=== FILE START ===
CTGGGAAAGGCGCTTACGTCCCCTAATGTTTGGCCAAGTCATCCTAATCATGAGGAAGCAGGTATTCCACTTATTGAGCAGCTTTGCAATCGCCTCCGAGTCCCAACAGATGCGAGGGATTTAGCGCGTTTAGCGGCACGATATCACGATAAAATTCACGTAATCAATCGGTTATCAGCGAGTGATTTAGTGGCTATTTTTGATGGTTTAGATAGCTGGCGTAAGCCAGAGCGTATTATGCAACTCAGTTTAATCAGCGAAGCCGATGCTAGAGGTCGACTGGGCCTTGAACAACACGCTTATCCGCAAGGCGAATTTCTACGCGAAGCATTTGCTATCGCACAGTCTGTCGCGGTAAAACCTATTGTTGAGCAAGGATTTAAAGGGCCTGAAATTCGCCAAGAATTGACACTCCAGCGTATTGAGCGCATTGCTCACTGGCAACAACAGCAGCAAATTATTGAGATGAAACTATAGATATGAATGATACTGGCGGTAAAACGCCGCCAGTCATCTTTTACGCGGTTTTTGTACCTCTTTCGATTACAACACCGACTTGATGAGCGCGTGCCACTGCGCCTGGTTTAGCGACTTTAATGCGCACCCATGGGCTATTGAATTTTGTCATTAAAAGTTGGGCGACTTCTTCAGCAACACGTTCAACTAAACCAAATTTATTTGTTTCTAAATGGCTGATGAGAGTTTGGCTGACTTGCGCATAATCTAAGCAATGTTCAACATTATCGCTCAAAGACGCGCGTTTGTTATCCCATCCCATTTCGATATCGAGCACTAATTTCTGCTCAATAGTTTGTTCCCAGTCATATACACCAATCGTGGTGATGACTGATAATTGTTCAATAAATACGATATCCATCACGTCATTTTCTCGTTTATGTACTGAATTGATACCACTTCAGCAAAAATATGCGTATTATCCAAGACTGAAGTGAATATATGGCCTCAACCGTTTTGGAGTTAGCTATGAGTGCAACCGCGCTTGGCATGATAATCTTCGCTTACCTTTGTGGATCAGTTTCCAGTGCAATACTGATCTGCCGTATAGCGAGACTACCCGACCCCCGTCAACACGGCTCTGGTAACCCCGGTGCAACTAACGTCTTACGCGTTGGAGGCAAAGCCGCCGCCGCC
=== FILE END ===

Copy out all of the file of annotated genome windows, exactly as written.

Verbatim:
CTGGGAAAGGCGCTTACGTCCCCTAATGTTTGGCCAAGTCATCCTAATCATGAGGAAGCAGGTATTCCACTTATTGAGCAGCTTTGCAATCGCCTCCGAGTCCCAACAGATGCGAGGGATTTAGCGCGTTTAGCGGCACGATATCACGATAAAATTCACGTAATCAATCGGTTATCAGCGAGTGATTTAGTGGCTATTTTTGATGGTTTAGATAGCTGGCGTAAGCCAGAGCGTATTATGCAACTCAGTTTAATCAGCGAAGCCGATGCTAGAGGTCGACTGGGCCTTGAACAACACGCTTATCCGCAAGGCGAATTTCTACGCGAAGCATTTGCTATCGCACAGTCTGTCGCGGTAAAACCTATTGTTGAGCAAGGATTTAAAGGGCCTGAAATTCGCCAAGAATTGACACTCCAGCGTATTGAGCGCATTGCTCACTGGCAACAACAGCAGCAAATTATTGAGATGAAACTATAGATATGAATGATACTGGCGGTAAAACGCCGCCAGTCATCTTTTACGCGGTTTTTGTACCTCTTTCGATTACAACACCGACTTGATGAGCGCGTGCCACTGCGCCTGGTTTAGCGACTTTAATGCGCACCCATGGGCTATTGAATTTTGTCATTAAAAGTTGGGCGACTTCTTCAGCAACACGTTCAACTAAACCAAATTTATTTGTTTCTAAATGGCTGATGAGAGTTTGGCTGACTTGCGCATAATCTAAGCAATGTTCAACATTATCGCTCAAAGACGCGCGTTTGTTATCCCATCCCATTTCGATATCGAGCACTAATTTCTGCTCAATAGTTTGTTCCCAGTCATATACACCAATCGTGGTGATGACTGATAATTGTTCAATAAATACGATATCCATCACGTCATTTTCTCGTTTATGTACTGAATTGATACCACTTCAGCAAAAATATGCGTATTATCCAAGACTGAAGTGAATATATGGCCTCAACCGTTTTGGAGTTAGCTATGAGTGCAACCGCGCTTGGCATGATAATCTTCGCTTACCTTTGTGGATCAGTTTCCAGTGCAATACTGATCTGCCGTATAGCGAGACTACCCGACCCCCGTCAACACGGCTCTGGTAACCCCGGTGCAACTAACGTCTTACGCGTTGGAGGCAAAGCCGCCGCCGCC